Gum disease; Periodontal disease
Gingivitis is a form of periodontal disease. Periodontal disease is inflammation and infection that destroys the tissues that support the teeth, including the gums, the periodontal ligaments, and the tooth sockets (alveolar bone). Is there any home remedies for gingivitis available?
Gingivitis is due to the long-term effects of plaque deposits on your teeth. Plaque is a sticky material made of bacteria, mucus, and food debris that develops on the exposed parts of the teeth. It is a major cause of tooth decay.
If you do not remove plaque, it turns into a hard deposit called tartar (or calculus) that becomes trapped at the base of the tooth. Plaque and tartar irritate and inflame the gums. Bacteria and the toxins they produce cause the gums to become infected, swollen, and tender.
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The following raise your risk for gingivitis:
• Certain infections and body-wide (systemic) diseases
• Poor dental hygiene
• Pregnancy (hormonal changes increase the sensitivity of the gums)
• Uncontrolled diabetes
• Misaligned teeth, rough edges of fillings, and ill-fitting or unclean mouth appliances (such as braces, dentures, bridges, and crowns)
Use of certain medications, including phenytoin, bismuth, and some birth control pills
Many people have some amount of gingivitis. It usually develops during puberty or early adulthood due to hormonal changes. It may persist or recur frequently, depending on the health of your teeth and gums.
Exams and Tests »
The dentist will examine your mouth and teeth and look for soft, swollen, red-purple gums.
The gums are usually painless or mildly tender.
Plaque and tartar may be seen at the base of the teeth.
The dentist will use a probe to closely examine your gums to determine if you have gingivitis or periodontis.
No further testing is usually necessary. However, dental x-rays may be done to see if the disease has spread to the supporting structures of the teeth.
The goal is to reduce inflammation.
The dentist or dental hygienist will clean your teeth. The may use different tools to loosen and remove deposits from the teeth.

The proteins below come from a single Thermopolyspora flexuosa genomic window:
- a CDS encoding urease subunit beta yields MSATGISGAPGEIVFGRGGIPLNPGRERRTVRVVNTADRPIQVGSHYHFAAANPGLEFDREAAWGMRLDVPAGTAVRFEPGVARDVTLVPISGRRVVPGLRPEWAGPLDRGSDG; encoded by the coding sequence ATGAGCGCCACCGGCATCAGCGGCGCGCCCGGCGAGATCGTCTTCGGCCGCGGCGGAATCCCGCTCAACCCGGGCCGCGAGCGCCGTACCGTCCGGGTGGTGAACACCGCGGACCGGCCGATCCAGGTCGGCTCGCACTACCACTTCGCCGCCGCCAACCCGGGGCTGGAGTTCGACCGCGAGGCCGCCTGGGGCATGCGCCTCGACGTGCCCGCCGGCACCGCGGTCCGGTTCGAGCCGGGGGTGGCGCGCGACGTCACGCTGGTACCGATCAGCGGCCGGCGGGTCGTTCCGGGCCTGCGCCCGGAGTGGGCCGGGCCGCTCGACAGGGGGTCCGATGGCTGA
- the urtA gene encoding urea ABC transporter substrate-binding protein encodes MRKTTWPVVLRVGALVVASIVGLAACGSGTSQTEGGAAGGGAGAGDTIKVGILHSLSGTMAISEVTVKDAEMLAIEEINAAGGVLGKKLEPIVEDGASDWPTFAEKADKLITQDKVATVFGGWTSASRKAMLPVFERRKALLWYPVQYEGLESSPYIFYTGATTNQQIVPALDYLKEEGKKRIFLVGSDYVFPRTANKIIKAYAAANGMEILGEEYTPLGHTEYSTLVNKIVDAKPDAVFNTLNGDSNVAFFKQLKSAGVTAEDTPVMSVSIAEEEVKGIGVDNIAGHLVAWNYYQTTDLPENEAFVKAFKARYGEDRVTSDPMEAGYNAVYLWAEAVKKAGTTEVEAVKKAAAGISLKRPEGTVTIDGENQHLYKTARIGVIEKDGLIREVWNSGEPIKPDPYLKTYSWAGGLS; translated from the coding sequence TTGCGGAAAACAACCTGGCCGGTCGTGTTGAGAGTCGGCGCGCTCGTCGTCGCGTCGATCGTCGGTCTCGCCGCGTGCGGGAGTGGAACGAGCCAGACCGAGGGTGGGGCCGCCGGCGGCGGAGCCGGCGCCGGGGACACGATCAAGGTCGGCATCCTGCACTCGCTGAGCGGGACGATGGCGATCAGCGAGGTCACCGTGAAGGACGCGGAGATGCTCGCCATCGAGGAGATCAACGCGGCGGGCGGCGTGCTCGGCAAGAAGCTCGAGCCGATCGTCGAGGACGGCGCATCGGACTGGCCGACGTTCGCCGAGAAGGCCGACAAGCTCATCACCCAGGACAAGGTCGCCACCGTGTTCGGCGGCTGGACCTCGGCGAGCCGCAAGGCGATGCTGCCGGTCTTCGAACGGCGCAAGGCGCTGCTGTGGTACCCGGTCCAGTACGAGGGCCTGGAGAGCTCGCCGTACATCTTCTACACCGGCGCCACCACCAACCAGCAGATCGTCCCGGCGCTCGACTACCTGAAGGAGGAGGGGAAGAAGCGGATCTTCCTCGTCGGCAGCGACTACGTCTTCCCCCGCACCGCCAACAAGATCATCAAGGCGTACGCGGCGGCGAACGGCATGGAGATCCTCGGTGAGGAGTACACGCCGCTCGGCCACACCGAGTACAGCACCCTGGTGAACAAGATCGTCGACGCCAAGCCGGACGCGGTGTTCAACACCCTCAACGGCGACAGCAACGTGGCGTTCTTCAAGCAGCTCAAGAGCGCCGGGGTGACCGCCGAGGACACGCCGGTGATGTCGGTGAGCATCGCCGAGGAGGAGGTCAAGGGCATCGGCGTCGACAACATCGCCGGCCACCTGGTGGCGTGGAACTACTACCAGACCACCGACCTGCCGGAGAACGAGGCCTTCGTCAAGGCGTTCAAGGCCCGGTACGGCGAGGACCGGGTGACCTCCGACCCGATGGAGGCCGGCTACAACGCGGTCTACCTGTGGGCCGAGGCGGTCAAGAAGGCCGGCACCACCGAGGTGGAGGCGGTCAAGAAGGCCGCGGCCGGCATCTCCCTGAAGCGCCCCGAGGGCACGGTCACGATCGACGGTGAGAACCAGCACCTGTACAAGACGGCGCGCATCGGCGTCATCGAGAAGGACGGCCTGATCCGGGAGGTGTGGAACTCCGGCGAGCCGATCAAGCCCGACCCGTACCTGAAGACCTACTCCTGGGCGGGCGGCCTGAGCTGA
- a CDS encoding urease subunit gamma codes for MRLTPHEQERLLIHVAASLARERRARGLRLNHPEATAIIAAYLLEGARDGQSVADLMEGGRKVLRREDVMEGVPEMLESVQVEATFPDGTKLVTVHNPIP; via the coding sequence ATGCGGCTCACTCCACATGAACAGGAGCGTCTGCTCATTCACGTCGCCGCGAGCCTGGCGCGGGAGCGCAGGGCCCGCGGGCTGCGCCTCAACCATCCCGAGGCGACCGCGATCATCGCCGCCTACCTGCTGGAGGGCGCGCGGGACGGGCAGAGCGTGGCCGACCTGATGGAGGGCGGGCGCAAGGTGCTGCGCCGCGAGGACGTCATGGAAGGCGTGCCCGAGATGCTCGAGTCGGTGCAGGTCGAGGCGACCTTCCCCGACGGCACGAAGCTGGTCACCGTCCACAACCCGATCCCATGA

Careful oral hygiene is necessary after professional tooth cleaning. The dentist or hygienist will show you how to brush and floss.
Professional tooth cleaning in addition to brushing and flossing may be recommended twice per year or more frequently for severe cases of gum disease.
Antibacterial mouth rinses or other aids may be also be recommended.
Repair of misaligned teeth or replacement of dental and orthodontic appliances may be recommended.
Any other related illnesses or conditions should be treated.
Read more: nytimes.com/health/guides/disease/gingivitis/overview.html
Lifestyle and home remedies
Steps you can take at home to prevent and reverse gingivitis include:
• Get regular professional dental cleanings, on a schedule recommended by your dentist.
• Use a soft toothbrush and replace it at least every three to four months.
• Consider using an electric toothbrush, which may be more effective at removing plaque and tartar.
• Brush your teeth twice a day, or better yet, after every meal or snack.
• Floss at least once a day.
• Use an antiseptic mouthwash, if recommended by your dentist.
• Use an interdental cleaner, such as a dental pick or dental stick specially designed to clean between your teeth.
If you’re consistent with your home hygiene, you should see the return of pink, healthy gum tissue within days or weeks. You’ll need to practice good oral hygiene for life, however, so your gum problems don’t return.
Read more: mayoclinic.org/diseases-conditions/gingivitis/basics/lifestyle-home-remedies/con-20021422